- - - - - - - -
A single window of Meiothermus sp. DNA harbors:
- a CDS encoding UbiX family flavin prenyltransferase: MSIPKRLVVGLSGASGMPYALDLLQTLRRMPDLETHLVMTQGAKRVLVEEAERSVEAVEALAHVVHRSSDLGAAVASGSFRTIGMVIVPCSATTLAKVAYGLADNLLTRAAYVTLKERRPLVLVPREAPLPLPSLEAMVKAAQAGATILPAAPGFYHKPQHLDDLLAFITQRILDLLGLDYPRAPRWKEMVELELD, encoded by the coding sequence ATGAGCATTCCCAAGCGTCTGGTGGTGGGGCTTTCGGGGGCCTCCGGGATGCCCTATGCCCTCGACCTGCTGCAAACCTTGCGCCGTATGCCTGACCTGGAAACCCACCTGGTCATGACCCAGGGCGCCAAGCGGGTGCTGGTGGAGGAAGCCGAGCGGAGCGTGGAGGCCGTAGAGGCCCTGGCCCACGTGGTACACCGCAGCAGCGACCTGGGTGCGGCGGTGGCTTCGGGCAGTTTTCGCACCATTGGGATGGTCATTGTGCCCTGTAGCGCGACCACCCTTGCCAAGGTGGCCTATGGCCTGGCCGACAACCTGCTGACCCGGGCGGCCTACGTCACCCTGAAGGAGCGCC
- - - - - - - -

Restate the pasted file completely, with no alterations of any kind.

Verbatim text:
A single window of Meiothermus sp. DNA harbors:
- a CDS encoding UbiX family flavin prenyltransferase: MSIPKRLVVGLSGASGMPYALDLLQTLRRMPDLETHLVMTQGAKRVLVEEAERSVEAVEALAHVVHRSSDLGAAVASGSFRTIGMVIVPCSATTLAKVAYGLADNLLTRAAYVTLKERRPLVLVPREAPLPLPSLEAMVKAAQAGATILPAAPGFYHKPQHLDDLLAFITQRILDLLGLDYPRAPRWKEMVELELD, encoded by the coding sequence ATGAGCATTCCCAAGCGTCTGGTGGTGGGGCTTTCGGGGGCCTCCGGGATGCCCTATGCCCTCGACCTGCTGCAAACCTTGCGCCGTATGCCTGACCTGGAAACCCACCTGGTCATGACCCAGGGCGCCAAGCGGGTGCTGGTGGAGGAAGCCGAGCGGAGCGTGGAGGCCGTAGAGGCCCTGGCCCACGTGGTACACCGCAGCAGCGACCTGGGTGCGGCGGTGGCTTCGGGCAGTTTTCGCACCATTGGGATGGTCATTGTGCCCTGTAGCGCGACCACCCTTGCCAAGGTGGCCTATGGCCTGGCCGACAACCTGCTGACCCGGGCGGCCTACGTCACCCTGAAGGAGCGCC